It's easy to focus on the steam locomotives, but we did a lot of work this summer. Our biggest project was the Club 50 crossing on US Highway 93. The old track and pavement was taken out and new track and paving was installed. The project isn't quite done yet; we still have lights and gates to install.

Along with the Club 50 project, we rehabbed the track from McGill Junction through the Club 50 crossing up the hill to Hiline Junction. Dennis Winger and Leonard Cassieri were in charge of that project. As part of this work, money was spent to repair the track from Hiline Junction to East Ely Junction. The mainline is currently open to MP 130 (about ½ mile from the Club 50 crossing). This spring work will continue: the track to McGill Junction will be finished and the McGill wye put in service. This opens miles of formerly unused track to operation. Meanwhile work was also being done on the Keystone branch. Hundreds of ties were installed. All of the slow orders on this branch were removed.

Next year, we'll be able to access $1,000,000 dollars to continue the investment in our track. Work will continue on the Keystone Branch, the mainline, and the Adverse branch.

On the motive power front, we rebuilt the prime mover in 204. All sixteen cylinders received new minipacks. A minipack consists of a refurbished cylinder, piston, piston rings, and valves. Locomotive 109's governor was repaired as well as some water leaks. Locomotive 105 is still out of service but should be in operation for the photo shoots.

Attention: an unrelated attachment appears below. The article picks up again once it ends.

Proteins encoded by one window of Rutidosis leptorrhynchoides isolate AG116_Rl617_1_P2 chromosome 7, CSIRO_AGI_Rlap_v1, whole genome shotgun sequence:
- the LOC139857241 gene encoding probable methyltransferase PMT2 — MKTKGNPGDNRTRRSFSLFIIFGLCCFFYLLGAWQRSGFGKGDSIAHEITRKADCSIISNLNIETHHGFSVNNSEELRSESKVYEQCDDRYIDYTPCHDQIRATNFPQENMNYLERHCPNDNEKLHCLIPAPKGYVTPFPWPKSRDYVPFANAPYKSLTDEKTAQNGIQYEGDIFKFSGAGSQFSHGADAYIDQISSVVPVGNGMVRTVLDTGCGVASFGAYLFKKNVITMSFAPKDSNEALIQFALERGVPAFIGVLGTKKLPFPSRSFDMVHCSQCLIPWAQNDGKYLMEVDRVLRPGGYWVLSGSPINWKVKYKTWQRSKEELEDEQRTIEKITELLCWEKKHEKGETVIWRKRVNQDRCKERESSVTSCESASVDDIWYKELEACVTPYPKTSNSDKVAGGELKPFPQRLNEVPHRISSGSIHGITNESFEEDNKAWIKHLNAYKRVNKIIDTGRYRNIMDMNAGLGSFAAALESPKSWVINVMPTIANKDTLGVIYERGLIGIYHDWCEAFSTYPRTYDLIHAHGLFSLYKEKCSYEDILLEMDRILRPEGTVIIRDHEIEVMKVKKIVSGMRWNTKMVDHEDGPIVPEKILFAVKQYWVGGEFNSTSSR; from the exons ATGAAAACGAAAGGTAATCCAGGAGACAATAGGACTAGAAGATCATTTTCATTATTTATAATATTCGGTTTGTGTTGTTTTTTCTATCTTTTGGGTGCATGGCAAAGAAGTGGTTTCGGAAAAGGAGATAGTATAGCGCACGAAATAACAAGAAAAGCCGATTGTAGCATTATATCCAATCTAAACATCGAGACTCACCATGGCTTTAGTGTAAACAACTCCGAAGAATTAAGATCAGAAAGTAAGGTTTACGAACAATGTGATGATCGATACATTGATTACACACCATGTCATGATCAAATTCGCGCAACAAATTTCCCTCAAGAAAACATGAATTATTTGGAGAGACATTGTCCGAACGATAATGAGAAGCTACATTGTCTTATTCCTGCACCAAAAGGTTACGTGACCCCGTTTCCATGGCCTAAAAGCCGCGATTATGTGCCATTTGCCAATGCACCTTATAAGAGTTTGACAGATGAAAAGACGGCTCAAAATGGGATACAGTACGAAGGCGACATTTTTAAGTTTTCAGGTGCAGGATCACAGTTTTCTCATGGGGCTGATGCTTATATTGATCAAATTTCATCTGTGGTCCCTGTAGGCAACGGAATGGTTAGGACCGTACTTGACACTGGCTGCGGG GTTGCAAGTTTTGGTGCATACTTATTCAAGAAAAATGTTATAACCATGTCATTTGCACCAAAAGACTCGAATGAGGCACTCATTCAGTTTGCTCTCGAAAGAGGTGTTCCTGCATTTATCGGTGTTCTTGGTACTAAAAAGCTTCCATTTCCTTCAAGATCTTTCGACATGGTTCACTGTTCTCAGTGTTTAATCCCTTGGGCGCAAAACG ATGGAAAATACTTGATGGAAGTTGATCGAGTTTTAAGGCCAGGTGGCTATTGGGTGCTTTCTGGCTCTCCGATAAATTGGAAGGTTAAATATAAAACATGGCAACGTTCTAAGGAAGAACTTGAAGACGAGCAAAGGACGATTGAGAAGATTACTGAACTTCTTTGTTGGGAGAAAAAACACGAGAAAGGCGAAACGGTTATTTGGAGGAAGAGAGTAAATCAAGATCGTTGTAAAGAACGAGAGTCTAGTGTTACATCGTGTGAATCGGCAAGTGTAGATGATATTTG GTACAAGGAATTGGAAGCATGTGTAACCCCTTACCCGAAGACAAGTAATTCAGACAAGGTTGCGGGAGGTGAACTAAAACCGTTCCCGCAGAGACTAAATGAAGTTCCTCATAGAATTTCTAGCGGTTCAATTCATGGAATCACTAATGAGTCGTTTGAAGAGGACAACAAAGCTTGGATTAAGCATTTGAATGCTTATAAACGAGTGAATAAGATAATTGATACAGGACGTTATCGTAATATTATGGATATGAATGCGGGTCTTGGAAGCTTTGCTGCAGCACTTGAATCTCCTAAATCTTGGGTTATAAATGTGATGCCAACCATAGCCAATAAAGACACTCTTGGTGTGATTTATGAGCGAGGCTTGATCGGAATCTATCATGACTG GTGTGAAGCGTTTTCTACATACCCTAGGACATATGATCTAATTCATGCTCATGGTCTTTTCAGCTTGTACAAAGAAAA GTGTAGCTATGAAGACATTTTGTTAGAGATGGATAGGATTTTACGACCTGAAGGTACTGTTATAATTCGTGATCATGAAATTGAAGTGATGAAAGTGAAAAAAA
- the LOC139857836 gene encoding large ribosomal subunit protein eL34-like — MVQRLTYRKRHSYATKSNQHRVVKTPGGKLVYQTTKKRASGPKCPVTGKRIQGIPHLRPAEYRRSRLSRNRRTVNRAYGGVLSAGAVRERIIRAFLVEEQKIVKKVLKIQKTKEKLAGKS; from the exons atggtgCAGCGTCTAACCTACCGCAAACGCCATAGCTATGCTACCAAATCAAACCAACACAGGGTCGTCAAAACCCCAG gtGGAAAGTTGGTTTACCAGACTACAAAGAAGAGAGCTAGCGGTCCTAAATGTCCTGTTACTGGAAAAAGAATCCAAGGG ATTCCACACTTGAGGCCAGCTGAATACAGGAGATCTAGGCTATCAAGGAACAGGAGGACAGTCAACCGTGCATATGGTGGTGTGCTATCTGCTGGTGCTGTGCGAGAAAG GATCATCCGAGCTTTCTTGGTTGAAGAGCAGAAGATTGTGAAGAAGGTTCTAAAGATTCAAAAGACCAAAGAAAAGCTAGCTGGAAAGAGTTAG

This past summer, in addition to locomotive repairs and track repairs, we also did building repairs and rehabilitation. We have a beautiful ADA public restroom next to the depot. The transportation building, airbrake building, carpenter shop, engine house, material storage building, and the McGill Depot all had work being done on them this year. Literally hundreds of thousands of dollars were invest in the buildings this year.

Work was also done on the historic rolling stock. Caboose 3, which turns 100 next year during the February photo shoots, was repainted this summer by volunteers. It will be operating during the photo shoots. The tank car frame is done and we're in the process of putting the tank back on the car.

Work continues on the McGill Depot.